Wow. 2020 was a rough year. If I’d had a time machine in working order, I would have been out of here in March. But I managed to get through it somehow, and along the way, I did a lot of writing. This post will give a brief summary of the games and blog posts I worked on this year for anyone who might have missed them!
The Light at the End of the Ocean [itch.io|steam]
So let’s start with my proudest achievement of the year! (Other than just generally surviving.) The Light at the End of the Ocean is my first commercial visual novel release, and one that was several years in the making. It tells the story of a woman who wakes up on a mysterious island without any memory of how she got there, and includes some point-and-click elements as she explores in search of answers. It’s got a cute lighthouse keeper, a lot of dramatic flashbacks, and also some poetry. It’s a bit rough around the edges, but I’m still really proud of it, and I learned a lot that I can use to improve my other projects in the future. If you read anything that I wrote in 2020, read this melancholy mystery about facing the problems of the past and finding a better future.
Take A Hike! [itch.io]
I also ended up releasing a second commercial VN a few months after my first! This is a short one that uses some great royalty-free art by DejiNyucu, and follows three very grumpy teenage girls on a hike through the woods during a class camping trip. It’s a lot more light-hearted than The Light at the End of the Ocean, and can probably be read in one sitting. It’s also extremely Canadian, with a setting based on some of my own real life camping experiences. The characters in this one are all pretty silly and fun, and I would love to revisit them for another story in the future—hope you enjoy them too!
While my other projects had been in development for much longer, Were|House was made in one month for the Spooktober Game Jam. I was a co-writer on this one, focusing on the route for adorable werewolf boy Cormac while other collaborators of Sad Ghost Studios did the rest. You might also be able to spot a little bit of “art” that I contributed at one point if you make the right (or wrong?) choices in one of Cormac’s scenes.We also came second place in one of the jam’s award categories, Best Monster!
I’m kind of surprised by how many blog posts I wrote this year. I always feel like I don’t really write them very often—and especially in this incredibly weird and long year, I feel like some of them were longer ago than they really were. If you’re just as constantly baffled by the concept of time as I am, you might have missed a few of them, so here’s a list!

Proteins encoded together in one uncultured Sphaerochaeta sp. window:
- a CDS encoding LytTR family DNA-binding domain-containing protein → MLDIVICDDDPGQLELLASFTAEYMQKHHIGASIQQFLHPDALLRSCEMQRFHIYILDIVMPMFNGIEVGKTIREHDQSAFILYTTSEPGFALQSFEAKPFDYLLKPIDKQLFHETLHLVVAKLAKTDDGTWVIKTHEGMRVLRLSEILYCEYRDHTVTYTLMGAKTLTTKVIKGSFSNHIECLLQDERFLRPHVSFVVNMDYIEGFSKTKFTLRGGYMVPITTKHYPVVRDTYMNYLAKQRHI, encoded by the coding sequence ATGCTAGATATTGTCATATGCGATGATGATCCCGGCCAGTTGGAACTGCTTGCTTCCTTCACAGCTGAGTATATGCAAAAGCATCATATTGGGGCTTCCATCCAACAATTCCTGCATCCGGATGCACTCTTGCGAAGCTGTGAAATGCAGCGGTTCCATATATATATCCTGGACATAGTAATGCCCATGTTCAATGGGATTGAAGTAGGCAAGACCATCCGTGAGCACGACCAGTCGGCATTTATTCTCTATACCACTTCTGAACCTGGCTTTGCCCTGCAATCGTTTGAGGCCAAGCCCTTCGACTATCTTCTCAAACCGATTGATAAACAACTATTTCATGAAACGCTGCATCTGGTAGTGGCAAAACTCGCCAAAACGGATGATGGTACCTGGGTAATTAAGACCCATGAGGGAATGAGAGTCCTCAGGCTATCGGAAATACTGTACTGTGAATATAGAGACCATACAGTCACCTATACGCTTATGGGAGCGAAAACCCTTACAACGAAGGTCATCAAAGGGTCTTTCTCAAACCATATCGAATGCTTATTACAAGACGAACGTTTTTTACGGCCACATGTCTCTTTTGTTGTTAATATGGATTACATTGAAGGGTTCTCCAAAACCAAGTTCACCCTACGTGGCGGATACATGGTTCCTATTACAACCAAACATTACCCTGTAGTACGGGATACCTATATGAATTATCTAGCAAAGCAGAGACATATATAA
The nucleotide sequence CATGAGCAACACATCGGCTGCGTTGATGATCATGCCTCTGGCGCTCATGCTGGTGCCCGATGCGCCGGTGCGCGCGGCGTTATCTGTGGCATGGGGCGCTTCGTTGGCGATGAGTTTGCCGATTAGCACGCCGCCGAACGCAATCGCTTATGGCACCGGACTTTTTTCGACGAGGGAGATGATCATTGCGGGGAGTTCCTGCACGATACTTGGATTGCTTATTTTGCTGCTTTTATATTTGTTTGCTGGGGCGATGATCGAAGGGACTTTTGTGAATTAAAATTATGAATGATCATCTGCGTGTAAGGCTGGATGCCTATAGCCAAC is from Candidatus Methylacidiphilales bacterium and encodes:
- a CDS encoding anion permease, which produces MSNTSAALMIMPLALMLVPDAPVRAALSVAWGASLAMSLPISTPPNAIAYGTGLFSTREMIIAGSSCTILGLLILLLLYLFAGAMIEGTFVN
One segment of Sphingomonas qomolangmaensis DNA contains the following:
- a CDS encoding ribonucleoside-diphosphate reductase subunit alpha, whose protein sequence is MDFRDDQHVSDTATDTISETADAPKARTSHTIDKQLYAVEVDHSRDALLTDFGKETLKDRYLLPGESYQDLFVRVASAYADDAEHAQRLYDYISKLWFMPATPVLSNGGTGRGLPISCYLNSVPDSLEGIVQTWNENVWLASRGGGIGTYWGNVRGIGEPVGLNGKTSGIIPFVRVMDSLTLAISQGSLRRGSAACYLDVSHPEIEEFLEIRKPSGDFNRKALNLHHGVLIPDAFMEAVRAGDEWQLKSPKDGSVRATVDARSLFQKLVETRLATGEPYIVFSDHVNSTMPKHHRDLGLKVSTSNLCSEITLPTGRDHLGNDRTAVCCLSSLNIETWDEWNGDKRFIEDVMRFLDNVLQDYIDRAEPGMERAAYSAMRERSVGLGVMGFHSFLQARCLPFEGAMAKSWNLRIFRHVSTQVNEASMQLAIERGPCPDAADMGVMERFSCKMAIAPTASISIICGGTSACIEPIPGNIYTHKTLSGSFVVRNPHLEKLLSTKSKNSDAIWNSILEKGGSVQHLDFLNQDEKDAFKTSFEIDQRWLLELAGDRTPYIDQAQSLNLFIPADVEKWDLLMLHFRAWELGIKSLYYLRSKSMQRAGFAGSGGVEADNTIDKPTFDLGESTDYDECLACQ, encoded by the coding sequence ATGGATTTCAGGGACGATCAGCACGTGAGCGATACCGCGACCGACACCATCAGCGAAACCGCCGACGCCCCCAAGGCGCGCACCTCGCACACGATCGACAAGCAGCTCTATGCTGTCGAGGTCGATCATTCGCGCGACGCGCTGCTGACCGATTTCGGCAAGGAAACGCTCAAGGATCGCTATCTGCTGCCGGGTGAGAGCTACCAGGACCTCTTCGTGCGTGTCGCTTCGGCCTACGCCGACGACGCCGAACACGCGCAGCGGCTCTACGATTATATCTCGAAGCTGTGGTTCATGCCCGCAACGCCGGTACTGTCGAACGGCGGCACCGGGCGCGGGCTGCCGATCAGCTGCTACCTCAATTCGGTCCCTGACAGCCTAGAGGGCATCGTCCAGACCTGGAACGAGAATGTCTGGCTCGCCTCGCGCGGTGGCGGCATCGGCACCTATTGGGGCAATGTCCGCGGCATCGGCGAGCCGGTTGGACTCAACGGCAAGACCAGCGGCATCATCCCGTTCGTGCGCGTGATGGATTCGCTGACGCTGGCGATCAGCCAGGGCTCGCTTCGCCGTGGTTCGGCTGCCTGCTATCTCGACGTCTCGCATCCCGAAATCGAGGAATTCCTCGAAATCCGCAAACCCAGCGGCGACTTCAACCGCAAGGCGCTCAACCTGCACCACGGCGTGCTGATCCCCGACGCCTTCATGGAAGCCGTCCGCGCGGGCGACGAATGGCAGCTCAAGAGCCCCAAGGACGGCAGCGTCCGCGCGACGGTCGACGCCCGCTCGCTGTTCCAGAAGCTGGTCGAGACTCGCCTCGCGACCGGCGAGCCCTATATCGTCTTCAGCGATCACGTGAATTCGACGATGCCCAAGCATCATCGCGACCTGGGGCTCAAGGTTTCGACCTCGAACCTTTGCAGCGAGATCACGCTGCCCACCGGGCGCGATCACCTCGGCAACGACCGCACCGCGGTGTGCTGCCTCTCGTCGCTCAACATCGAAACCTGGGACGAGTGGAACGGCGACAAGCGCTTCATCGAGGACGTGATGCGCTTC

First of all, at the very end of last year, I wrote My Favourite Visual Novels of the 2010s, in which I highlighted one especially good release from each year of the previous decade, alongside some honourable mentions. It was a lot of fun to reflect on some of my favourite stories and think about which years were the best years for VN releases! If you’ve just gotten into visual novels recently, this post might be a good place to get some general recommendations for stuff you missed.
My next post after that was a review of Magical Diary: Wolf Hall, one of my personal most highly anticipated game releases of the year. It was the first of four standard review posts I made this year, alongside The End of an Actress, Cross The Moon, and Pizza Game. I really enjoyed all four of those, so if you haven’t heard of them or are on the fence about buying them, take a look at what I had to say!
I also wrote several installments in my “short reviews of short visual novels” series, in which I give brief impressions of five short games per post. My first one of the year included Crystal the Witch, Café Bouvardie, Rose of Winter, Kill or Love, and Moe Era. Not long after that post, the ongoing disaster that was the year 2020 really hit my area in full, and my next collection of short reviews highlighted games that had been given big discounts in order to be more accessible to people in need of entertainment during those first few weeks of isolation: the Jisei series, A Mortician’s Tale, As We Know It, Extreme Meatpunks Forever, and Talk To Me. Thanks to those developers for doing their part to help people out during a rough time.